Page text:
How one young Apple customer rocked a store and the internet
Trevor Michael is one of the latest YouTube sensations racking up over 2 million viewers by just being Trevor. He’s a 12-year old Temecula California boy who frequents “as many Apple Stores as he can” to make dance videos. He has his own YouTube channel and thousands of enthusiastic comments from fans who praise him with words like “EPIC.”
In the video above, the pre-teen from So-Cal energetically lip syncs the pop hit “Check it Out” by will.i.am — featuring Nicki Minaj. He’s completely oblivious to the world around him, but manages to re-set the camera, stay in the shot, and glide effortlessly through the crowded store aisles.
How does he pull it off? Surrounded by a storefull of strangers and Apple employees—Trevor is nonplussed. He is focused on the music—and his passion for pure expression—no matter what others think.
Professor Jeff Nelsen of Indiana University may not have known Trevor when he wrote ‘Ten Tips On Becoming Fearless” but he probably could have saved some time on research by watching the young cyber-star at work. The author describes “fearlessness” as “a mental state of complete faith in the moment at hand and any task ahead.”
Why are kids so fearless?
Kids play in the present. They have no fear of consequences. No fear of failure. We can learn from that—and we can consider these tips from Professor Nelsen– whether you perform on stage, on a playing field, or in a corporate boardroom, you can use these methods to replace your nerves:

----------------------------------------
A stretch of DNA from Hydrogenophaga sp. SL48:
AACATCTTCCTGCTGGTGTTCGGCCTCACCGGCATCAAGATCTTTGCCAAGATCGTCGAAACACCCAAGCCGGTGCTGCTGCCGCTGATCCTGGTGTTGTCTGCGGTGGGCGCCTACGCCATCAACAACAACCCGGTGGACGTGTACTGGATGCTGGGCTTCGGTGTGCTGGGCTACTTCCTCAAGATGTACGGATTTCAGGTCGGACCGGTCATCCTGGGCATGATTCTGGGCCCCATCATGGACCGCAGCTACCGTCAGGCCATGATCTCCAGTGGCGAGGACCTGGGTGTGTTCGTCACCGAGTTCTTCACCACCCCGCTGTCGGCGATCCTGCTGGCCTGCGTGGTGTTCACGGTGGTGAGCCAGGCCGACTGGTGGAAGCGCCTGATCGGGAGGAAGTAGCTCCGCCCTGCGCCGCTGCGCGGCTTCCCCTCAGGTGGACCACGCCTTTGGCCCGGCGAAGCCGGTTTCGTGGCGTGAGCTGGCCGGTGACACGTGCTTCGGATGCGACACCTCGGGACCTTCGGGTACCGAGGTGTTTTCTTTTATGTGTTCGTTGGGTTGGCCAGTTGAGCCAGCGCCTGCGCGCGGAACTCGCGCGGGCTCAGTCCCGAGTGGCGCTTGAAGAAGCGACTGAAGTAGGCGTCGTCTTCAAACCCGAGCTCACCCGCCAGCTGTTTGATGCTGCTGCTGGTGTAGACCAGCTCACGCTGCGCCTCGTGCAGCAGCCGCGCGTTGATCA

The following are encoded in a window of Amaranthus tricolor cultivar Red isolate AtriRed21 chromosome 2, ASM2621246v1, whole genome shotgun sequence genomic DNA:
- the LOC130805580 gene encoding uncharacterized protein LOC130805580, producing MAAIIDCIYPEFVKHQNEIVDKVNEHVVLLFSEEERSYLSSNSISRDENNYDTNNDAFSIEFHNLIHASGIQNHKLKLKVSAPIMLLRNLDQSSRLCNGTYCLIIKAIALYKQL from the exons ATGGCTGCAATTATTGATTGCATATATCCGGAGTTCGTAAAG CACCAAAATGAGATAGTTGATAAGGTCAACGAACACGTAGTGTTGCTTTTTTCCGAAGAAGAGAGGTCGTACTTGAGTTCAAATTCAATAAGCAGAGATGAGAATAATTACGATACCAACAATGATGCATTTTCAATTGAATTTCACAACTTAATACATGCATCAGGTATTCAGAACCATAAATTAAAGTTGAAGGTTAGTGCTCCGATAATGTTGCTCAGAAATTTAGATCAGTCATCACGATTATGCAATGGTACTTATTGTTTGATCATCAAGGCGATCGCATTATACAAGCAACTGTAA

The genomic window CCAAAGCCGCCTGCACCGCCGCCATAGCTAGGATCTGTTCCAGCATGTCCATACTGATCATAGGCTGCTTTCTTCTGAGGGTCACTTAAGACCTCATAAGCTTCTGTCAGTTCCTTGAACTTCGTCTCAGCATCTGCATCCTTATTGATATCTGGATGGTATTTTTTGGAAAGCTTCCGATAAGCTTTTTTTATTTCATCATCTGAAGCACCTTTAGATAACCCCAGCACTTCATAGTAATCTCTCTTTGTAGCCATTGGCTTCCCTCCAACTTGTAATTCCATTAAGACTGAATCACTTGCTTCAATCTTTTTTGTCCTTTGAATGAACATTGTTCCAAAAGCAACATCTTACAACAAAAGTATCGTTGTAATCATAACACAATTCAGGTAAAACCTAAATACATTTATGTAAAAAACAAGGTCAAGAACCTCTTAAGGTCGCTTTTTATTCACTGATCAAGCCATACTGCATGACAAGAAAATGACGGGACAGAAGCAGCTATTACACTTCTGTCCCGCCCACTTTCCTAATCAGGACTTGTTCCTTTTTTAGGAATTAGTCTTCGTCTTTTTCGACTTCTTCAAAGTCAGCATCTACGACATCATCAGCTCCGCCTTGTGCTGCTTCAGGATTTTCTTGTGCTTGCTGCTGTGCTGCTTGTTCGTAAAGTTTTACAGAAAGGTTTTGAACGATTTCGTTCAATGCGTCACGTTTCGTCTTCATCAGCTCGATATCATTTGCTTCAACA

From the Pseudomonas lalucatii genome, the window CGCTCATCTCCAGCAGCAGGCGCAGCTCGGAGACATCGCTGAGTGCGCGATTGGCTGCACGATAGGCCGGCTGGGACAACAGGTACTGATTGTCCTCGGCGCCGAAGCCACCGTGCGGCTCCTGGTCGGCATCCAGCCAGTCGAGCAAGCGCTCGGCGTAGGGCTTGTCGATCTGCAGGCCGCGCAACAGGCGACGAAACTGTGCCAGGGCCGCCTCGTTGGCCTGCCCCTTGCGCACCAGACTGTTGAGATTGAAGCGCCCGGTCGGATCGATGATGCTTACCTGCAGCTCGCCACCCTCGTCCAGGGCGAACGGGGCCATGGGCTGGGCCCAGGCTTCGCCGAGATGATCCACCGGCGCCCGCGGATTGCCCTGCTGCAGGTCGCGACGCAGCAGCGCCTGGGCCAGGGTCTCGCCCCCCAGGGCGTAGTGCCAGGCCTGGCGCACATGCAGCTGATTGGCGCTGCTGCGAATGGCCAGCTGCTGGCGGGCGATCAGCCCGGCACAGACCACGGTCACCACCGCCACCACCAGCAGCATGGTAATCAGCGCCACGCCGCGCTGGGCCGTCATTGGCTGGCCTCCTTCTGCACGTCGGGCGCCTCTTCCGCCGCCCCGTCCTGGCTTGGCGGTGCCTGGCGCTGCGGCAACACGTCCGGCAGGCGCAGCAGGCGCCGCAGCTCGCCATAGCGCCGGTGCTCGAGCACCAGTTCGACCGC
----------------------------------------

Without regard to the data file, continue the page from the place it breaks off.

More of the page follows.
“Flawlessness” is not the primary goal. An error-free performance is not the ultimate test of your abilities, Nelsen says, “What makes a performer good is that he or she is human, and brings to the art something more than what is written on the page. Otherwise computers would be doing all the recordings.”
Believe the audience is rooting for you. When it comes time to perform, “Don’t choose the mental trap of thinking they’re waiting for you to mess up,” Nelsen said. “Instead, choose to believe the audience wants you to do well. Whether they really do or not, thinking they are a supportive group of listeners can constructively affect your performance.”
Sell the story, not yourself. Rather than aiming to showcase your talents, allow your enthusiasm to infect the audience. Nelsen warns that you may want the audience to love you, but instead –“make them an audience that loves what you love.” This requires a constant effort to stay focused on what you are doing, not how you are being perceived. “It’s about now. Now. Now.”